I think we’ve been working on the Roman gatehouse for 2 years now? Yes I could check, that’s why I have a blog, but I can’t be bothered just now. A point of some anxiety has been how to construct the blocks to hold the top of the gate pivot posts. Just as the arches had to be right, the gates also need to look right and move in the right way. Al finally worked out a plan, possibly prompted by the near arrival of Chris the stonemason, and cast the first of the two incredibly important blocks! I keep wanting to call them corbels, but corbels are meant to hold things up, whereas these blocks are for holding something in place below them. Anybody know what they are called? There must be a technical name for them apart from “big stone with a hole in to hold the gate pivot in place”.
The first metaphorical milestone, fresh out of its mould
Al made a rectangular mould with think plywood scavenged from a pallet to form the curve, and a bit of plastic drain pipe to leave the hole for the pivot post. This will remain in place and will be undetectable unless some irritating person goes up there on a ladder with a torch determined to find fault. And none of you would do that would you?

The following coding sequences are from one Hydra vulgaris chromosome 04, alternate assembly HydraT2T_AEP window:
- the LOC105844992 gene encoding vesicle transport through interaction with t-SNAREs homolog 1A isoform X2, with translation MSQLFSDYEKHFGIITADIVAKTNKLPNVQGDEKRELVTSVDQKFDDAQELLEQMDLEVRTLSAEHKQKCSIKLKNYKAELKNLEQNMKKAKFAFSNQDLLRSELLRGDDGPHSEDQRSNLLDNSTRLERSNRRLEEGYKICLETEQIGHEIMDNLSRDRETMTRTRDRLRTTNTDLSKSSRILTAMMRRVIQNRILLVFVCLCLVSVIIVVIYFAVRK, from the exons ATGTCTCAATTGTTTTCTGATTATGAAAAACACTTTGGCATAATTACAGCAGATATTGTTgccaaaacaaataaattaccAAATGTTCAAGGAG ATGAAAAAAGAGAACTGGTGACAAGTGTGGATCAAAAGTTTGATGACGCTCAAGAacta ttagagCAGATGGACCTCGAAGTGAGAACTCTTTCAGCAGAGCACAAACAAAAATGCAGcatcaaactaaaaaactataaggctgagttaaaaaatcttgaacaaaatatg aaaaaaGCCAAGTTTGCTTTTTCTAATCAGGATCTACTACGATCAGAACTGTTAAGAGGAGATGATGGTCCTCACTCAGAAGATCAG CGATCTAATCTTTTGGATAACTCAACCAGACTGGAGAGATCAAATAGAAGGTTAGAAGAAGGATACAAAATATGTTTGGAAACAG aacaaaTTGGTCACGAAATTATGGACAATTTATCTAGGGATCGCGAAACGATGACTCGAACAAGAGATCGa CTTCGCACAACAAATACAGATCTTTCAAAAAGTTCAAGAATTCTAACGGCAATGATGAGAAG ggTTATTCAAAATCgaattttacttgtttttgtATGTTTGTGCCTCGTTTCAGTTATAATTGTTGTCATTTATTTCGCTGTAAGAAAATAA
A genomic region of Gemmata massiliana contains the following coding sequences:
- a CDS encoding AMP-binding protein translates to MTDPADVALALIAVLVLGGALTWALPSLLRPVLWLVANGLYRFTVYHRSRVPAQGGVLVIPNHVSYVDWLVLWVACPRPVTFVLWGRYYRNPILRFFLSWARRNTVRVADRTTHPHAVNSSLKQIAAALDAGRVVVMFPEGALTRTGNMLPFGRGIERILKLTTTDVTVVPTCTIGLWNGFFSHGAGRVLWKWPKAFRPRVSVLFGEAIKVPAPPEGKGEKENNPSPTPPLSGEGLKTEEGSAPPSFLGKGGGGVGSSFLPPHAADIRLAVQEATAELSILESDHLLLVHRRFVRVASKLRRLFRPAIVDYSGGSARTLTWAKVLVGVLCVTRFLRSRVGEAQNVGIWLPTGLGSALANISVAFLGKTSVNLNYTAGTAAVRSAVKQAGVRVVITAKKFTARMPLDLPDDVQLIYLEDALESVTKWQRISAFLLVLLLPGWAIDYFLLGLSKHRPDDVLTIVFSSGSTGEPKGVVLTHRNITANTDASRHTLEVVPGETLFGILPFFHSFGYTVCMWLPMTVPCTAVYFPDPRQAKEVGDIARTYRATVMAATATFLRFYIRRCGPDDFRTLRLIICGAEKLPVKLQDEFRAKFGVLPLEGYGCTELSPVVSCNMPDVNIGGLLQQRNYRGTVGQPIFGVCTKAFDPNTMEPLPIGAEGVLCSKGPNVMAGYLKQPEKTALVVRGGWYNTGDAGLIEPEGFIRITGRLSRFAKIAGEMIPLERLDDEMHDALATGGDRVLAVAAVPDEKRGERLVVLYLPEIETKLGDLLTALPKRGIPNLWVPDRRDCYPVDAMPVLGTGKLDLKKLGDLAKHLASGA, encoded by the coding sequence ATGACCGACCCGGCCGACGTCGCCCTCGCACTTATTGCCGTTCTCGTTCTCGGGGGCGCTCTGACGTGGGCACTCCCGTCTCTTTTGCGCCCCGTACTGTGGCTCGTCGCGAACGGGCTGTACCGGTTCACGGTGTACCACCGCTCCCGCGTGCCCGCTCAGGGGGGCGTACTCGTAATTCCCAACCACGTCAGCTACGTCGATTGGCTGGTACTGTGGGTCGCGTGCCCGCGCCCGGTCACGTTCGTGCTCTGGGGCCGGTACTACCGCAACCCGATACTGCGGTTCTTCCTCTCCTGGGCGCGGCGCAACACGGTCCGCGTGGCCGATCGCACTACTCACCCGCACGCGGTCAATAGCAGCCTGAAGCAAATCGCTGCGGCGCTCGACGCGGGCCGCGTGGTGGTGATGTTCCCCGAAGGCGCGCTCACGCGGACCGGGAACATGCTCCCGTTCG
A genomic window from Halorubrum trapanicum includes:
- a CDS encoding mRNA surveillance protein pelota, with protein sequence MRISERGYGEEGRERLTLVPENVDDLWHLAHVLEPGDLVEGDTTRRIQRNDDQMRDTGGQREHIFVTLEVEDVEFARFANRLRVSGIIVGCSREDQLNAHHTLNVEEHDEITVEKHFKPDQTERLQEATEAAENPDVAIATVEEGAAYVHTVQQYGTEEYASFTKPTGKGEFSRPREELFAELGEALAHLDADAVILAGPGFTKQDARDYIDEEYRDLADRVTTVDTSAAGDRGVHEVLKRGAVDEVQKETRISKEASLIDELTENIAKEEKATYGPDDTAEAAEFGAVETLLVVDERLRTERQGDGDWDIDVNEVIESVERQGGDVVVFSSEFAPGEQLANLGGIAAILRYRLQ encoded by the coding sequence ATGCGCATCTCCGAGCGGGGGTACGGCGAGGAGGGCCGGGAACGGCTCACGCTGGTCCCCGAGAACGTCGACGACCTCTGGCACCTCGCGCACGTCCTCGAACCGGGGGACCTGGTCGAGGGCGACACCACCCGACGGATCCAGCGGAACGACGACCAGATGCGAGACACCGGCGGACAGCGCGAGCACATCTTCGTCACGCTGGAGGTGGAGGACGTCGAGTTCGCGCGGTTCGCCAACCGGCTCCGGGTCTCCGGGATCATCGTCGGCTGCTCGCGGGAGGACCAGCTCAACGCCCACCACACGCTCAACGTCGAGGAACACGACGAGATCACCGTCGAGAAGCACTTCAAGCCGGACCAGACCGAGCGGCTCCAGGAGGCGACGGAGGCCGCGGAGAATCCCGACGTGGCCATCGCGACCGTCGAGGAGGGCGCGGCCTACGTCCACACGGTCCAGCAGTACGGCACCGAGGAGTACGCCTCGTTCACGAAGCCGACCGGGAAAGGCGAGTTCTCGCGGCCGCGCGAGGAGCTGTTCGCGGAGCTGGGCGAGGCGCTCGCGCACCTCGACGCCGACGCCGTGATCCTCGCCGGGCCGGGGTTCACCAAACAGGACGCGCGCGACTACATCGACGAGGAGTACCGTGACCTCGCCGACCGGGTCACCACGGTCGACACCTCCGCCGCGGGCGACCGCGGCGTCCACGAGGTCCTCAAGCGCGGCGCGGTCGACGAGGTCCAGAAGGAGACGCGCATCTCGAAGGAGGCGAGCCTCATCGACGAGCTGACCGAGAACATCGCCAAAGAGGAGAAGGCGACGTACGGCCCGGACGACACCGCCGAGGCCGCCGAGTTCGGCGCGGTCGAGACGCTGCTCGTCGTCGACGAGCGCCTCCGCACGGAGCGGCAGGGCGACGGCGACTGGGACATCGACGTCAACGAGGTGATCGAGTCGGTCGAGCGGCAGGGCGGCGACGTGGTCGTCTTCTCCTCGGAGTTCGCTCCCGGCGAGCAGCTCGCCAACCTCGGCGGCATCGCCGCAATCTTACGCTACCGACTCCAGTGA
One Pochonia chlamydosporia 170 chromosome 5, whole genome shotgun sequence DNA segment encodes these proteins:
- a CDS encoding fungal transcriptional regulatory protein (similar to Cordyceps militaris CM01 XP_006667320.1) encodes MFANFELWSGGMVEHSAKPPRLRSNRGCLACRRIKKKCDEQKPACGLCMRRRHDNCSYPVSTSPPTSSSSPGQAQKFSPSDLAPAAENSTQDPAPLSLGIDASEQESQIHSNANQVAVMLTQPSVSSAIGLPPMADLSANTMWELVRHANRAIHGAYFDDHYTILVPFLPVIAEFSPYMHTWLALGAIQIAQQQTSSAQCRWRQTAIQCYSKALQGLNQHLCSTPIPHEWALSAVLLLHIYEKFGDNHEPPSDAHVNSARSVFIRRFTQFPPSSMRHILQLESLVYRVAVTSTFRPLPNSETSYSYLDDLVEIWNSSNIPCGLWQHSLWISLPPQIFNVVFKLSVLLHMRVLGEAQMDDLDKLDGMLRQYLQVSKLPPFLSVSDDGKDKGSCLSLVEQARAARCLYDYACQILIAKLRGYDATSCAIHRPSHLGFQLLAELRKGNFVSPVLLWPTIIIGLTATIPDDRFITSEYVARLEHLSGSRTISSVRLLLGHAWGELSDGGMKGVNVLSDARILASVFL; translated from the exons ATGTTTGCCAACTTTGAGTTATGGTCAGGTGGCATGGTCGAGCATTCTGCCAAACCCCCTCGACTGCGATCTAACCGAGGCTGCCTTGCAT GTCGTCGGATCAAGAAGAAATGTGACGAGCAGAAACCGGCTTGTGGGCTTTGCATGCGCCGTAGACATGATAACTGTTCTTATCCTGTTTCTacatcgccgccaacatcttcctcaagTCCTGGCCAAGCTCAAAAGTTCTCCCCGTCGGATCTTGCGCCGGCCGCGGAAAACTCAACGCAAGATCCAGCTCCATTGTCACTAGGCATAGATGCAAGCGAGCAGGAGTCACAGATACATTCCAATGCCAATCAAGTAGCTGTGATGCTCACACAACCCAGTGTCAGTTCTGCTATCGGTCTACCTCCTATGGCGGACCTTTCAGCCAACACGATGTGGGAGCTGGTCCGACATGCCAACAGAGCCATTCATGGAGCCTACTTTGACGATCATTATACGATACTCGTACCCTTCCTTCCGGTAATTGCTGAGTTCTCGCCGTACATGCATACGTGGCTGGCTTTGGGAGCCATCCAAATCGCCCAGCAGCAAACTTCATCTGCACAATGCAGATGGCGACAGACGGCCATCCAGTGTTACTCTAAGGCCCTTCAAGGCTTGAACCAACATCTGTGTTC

I took advantage of the spring sunshine to cut back the wormwood, southernwood, costmary and some other plants. And to observe how well traditional plants self-seed where you don’t want them…
Of course I now feel that we ought to have a real milestone. Out along Green Street perhaps?
Last Saturday I put on my posh frock and visited Towcester Library in my persona as Cyneswithe, abbess of Rumwoldstow. My main audience was pre-school children who love to spend their Saturday mornings in the library, so I had put some thought into possible activities, which included feel replica items in a bag and describe them before pulling them out and explaining them – which I think is a great idea but we didn’t have enough kids at any one time for that so I’ll hold it in reserve. Instead, I talked a little about how Towcester was near the border of two sets of immigrant communities, one of longer standing (Anglo-Saxons in Towcester) and one newer (Vikings at Northampton), told them a version of Thor’s Fishing trip, let them see a spear and shield, and showed them weaving, board games and everyday things. Oh, plus paper plates on which to draw their own shield.
Most popular were spear and shield, board games, and drawing. The tablut and nine men’s morris sets did well. Tabula didn’t appeal. Towcester Library is super and the people there are all lovely and enthusiastic. I look forward to a return visit!